If you or a loved one wish to immigrate to the United States and become a citizen you’re not alone, and the first step is legal immigration and residency status. According to the U.S. State Department’s tally, there are approximately 4.55 million people waiting to legally enter the United States.1 That may seem like a daunting number, but just because there are 4.55 million people waiting doesn’t necessarily mean you have to get to the back of the line.
There are several legal immigration options that vary in degrees of speed and difficulty, some of which can lead to U.S. citizenship.
Immediate Family Member and Preferred Family Member Green Cards
When the State Department says immediate family they are referring to an existing U.S. citizen’s spouses and minor children who wish to immigrate to the country. These individuals are always given highest priority for immigration. Children under the age of 21 are considered immediate family for the purpose of immigration. There are several levels of preference after the first immediate family tier which includes married and unmarried children over 21 years of age, their children and the sponsoring citizen’s siblings.2
Please note that in order for an existing U.S. citizen to sponsor a relative for immigration they must be a minimum of 21 years of age and prove to the State Department that they have the means to support themselves and their family members once they arrive.
Employment Visas May Not Cut It
Generally an employment visa is temporary, although there are some circumstances where a person can obtain a permanent employment visa. Acquiring a permanent employment visa is not the same as obtaining U.S. citizenship, but it will allow you to remain in the United States indefinitely.
The U.S. Citizenship Application Process
There are several steps in the application process, many of which are bureaucratic and investigative in nature, but the process can’t begin until you’ve filled out an N-400 Application for Naturalization.3
Under most circumstances a person will only be allowed to move forward with the process as long as they’ve been a permanent legal resident living in the United States for at least five continuous years. It’s generally required for the person to have been physically in the U.S. for the two and a half years prior to their application filing.4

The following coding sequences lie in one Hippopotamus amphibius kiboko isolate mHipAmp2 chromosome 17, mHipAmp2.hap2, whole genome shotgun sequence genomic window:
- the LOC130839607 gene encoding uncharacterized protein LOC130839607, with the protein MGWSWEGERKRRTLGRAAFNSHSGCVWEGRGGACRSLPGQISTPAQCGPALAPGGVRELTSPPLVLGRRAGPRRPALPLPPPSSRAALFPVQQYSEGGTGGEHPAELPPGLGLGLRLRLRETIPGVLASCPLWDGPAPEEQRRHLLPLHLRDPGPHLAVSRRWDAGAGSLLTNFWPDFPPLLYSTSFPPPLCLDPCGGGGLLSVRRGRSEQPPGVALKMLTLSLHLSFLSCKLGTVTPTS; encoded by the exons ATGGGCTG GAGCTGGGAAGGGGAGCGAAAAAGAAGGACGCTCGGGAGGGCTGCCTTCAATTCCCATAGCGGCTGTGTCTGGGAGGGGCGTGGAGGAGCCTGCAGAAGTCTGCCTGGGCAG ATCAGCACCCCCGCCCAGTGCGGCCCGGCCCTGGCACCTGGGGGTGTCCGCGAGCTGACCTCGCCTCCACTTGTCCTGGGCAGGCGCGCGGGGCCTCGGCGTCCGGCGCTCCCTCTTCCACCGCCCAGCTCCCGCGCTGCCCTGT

For example, if you lived in the U.S. from 2005 through 2011 but then went back to your home country for the next five years and returned in 2016, you would need to be present in the U.S. until at least 2018 before your application would be considered.
Rigorous background checks are also run by the Citizenship and Immigration Services (USCIS), an arm of the United States Department of Homeland Security. Your history in the United States will also be scrutinized, and they will look for any legal infractions and seek out personal references in an attempt to determine your moral character.
After all that, those seeking U.S. citizenship must still pass an English language test – under most circumstances – as well as a test to determine their understanding of U.S. history and government.
Legal residents who are able to correctly file their N-400 form and pass these hurdles may then qualify for U.S. citizenship, after which there is a swearing in ceremony where the applicant is required to swear to their belief in the founding principles outlined in the U.S. Constitution and their loyalty to the country.
This Is an Understandably Daunting Process, But Help Is Available
Baird Law has helped many people obtain temporary visas, permanent green cards and has assisted long-term residents with their U.S. citizenship applications. If you or a loved one are interested in embarking down the road to U.S. citizenship, the immigration law professionals at Baird Law would be happy to discuss your immigration status or case during a free consultation.